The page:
‘Why are some of your priests married?’ In the early church, priests often were married, and the Orthodox have maintained this discipline, confirmed by the (non-ecumenical) Council of Trullo, which also ruled that bishops must be celibate (a discipline, not a doctrine). Orthodox bishops are either widowers or longtime monks. Except in places where Rome banned it, the Eastern Catholics also ordain married men. The rule is ‘a married man can become a priest but a priest can’t get married’. In the Roman Catholic Church, there are deacons and former Protestant ministers, now priests, who are married; these follow the same discipline as the Orthodox. They were married before ordination to major orders (starting with the diaconate) and when the wife dies they can’t marry again except by dispensation.
‘Why do your churches have those paintings and not statues? Why don’t you have Stations of the Cross? Or the Sacred Heart devotion?’ Byzantine Rite churches — most Orthodox and some Catholic churches — are full of special paintings called icons, which are more than decoration, teaching tools — though a lot of theology is behind their designs, and they do teach theology — or devotional aids. They are more like a sacrament. The person shown in the icon is mystically present. However, icons are not idols — the prayer passes through the icon to the person represented and so the wood and paint aren’t literally worshipped or adored. Icons aren’t meant to be lifelike or realistic, but instead are painted following strict rules, an elaborate language of colors and symbols. They are blessed by a priest before being used in church or at home. Early and medieval Western religious paintings, before the Renaissance, resembled icons. Also, using paintings instead of statues is partly cultural. In the early church there was controversy over whether one could use images in worship — the Jews say it violates the First Commandment and the Muslims have adopted this position. For about 100 years, enforced by the Byzantine emperor, the anti-images faction in the church, called iconoclasts (Greek for ‘image-smashers’) won. But then the whole church had a council, the second Council of Nicaea, which restored the use of images — the fact that God has become man means we can show His face in figural art. But in the East there was and still is a compromise: instead of statues, which look like the figures of Greek and Roman gods in pagan temples, Christian images are flat, or at most bas-relief. Every year, on the first Sunday of Great Lent (the fasting period before Easter), called ‘the Sunday of Orthodoxy’, the Byzantine Rite celebrates the church’s teaching on icons.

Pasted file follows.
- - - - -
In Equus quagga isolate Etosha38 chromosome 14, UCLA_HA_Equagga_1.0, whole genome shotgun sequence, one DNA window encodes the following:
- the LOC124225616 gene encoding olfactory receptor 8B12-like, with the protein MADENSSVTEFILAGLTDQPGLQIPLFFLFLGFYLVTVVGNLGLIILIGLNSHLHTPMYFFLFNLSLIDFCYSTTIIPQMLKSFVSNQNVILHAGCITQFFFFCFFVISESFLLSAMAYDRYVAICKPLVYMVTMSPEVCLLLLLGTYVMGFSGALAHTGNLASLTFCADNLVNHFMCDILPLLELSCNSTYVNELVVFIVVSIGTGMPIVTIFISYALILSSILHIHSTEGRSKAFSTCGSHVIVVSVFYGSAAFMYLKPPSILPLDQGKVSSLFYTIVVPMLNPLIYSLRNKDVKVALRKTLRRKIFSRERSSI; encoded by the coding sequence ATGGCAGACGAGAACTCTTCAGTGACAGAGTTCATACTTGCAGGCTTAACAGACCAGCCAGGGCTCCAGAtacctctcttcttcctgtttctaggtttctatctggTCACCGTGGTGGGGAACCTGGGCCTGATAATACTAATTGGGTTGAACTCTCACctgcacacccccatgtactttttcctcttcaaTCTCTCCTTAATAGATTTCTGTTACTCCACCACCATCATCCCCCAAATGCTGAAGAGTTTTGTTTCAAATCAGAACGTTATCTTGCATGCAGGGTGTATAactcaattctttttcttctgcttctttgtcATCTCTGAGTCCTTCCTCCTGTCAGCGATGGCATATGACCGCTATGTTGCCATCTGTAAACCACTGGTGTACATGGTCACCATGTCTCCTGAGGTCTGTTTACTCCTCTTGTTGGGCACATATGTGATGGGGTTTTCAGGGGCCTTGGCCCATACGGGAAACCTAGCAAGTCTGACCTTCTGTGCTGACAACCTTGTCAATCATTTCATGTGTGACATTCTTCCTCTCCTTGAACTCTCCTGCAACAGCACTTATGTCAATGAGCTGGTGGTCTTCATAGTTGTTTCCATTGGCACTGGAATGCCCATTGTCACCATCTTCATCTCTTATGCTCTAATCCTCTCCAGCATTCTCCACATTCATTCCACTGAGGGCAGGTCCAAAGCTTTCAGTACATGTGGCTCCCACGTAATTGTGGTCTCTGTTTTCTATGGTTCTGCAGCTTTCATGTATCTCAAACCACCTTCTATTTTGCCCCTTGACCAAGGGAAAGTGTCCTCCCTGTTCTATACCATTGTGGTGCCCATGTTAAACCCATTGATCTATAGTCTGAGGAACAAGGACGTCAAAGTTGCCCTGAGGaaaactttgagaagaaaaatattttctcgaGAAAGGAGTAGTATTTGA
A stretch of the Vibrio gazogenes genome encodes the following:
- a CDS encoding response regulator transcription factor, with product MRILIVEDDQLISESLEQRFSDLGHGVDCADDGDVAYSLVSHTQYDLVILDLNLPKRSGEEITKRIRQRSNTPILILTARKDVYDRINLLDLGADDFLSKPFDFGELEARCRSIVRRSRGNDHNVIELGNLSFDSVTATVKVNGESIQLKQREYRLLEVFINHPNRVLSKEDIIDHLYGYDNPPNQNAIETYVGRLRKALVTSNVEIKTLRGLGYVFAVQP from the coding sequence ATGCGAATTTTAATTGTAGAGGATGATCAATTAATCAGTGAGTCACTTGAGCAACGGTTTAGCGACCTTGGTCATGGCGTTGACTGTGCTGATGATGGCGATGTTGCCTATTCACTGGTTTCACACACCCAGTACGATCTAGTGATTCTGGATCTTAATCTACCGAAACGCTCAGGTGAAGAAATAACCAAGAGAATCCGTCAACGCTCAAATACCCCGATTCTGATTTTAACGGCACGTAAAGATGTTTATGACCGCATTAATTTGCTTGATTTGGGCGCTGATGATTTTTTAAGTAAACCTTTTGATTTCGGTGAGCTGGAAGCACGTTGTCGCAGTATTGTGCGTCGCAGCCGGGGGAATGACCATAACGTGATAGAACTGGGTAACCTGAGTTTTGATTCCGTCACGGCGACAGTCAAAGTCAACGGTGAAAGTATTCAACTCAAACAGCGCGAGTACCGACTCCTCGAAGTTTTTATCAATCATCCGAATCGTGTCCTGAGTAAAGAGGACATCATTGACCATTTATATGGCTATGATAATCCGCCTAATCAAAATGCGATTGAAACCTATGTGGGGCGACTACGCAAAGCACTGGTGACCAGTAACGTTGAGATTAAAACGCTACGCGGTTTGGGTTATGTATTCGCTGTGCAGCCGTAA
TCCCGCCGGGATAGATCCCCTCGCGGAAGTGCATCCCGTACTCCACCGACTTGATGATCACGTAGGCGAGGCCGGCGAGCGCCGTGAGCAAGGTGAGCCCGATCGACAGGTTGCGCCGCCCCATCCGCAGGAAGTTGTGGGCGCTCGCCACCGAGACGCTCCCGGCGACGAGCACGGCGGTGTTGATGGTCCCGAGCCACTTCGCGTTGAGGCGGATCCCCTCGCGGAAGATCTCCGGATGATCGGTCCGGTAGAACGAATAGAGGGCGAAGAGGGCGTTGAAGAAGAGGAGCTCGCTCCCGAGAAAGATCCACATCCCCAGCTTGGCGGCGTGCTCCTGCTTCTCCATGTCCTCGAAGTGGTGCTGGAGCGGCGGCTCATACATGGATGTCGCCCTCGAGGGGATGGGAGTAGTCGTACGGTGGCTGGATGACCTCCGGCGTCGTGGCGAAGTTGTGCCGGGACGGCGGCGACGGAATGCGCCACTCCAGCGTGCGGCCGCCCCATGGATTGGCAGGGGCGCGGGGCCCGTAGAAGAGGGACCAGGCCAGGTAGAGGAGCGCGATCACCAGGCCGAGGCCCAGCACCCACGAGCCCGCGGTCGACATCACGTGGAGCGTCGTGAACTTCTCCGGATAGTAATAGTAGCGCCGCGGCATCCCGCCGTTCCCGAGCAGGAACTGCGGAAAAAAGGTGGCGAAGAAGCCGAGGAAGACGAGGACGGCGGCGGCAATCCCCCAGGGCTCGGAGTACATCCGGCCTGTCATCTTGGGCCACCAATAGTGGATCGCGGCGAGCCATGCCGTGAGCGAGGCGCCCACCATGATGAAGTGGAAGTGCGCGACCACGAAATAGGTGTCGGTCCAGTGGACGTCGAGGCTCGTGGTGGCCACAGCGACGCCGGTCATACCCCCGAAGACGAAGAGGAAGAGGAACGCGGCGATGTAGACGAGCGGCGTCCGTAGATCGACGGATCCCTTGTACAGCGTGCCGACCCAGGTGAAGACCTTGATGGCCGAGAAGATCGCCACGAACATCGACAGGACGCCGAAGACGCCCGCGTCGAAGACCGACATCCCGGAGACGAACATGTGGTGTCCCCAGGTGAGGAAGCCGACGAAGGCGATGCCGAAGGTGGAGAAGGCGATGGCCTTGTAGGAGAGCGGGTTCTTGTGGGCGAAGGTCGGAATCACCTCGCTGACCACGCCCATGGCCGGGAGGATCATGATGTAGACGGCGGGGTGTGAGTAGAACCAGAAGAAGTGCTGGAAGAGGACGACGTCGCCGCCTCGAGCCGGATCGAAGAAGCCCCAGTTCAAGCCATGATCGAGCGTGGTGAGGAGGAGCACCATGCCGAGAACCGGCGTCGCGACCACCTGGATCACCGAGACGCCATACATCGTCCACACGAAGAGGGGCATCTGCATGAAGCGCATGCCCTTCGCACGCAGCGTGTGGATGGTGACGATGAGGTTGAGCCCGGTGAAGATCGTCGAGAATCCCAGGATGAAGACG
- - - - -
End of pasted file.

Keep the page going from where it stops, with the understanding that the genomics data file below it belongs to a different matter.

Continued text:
The Stations of the Cross is a medieval devotion spread in the Roman Catholic Church by the Franciscans, who based it on the route Jesus took on the way to His crucifixion. Because the Byzantine Rite evolved separately from the Roman Rite, and because this devotion developed after the split between the Orthodox and the Catholics, there are no Stations in Orthodox churches. Also, Orthodox devotion tends to emphasize the glorified, transfigured, risen Christ more than His earthly sufferings, but the latter are not ignored. Orthodox use and venerate the crucifix.
The devotion to the Sacred Heart of Jesus is from 1600s France, long after the split so it's nothing to do with the Orthodox churches and their Byzantine Rite.
‘Why dont you pray the rosary?’ The Byzantine Rite used by Orthodox and some Catholic churches has its own devotions to Mary including its own version of the Hail Mary: ‘Rejoice, O virgin Mother of God, Mary full of grace, the Lord is with thee. Blessed art thou amongst women, and blessed is the fruit of thy womb, for thou has borne the Saviour of our souls.’ There are long litany-like akathists and canons. There is also the prayer rope counting the Jesus Prayer, ‘Lord Jesus Christ, Son of God, have mercy on me, a sinner’, but unlike the Roman rosary it's not a lay devotion at home and in the parishes but a monastic practice. Like the Stations of the Cross, the rosary developed in the Roman Church after the split. St Dominic introduced it, originally as a substitute for the 150 psalms for the illiterate. Here are common Orthodox opinions against the rosary.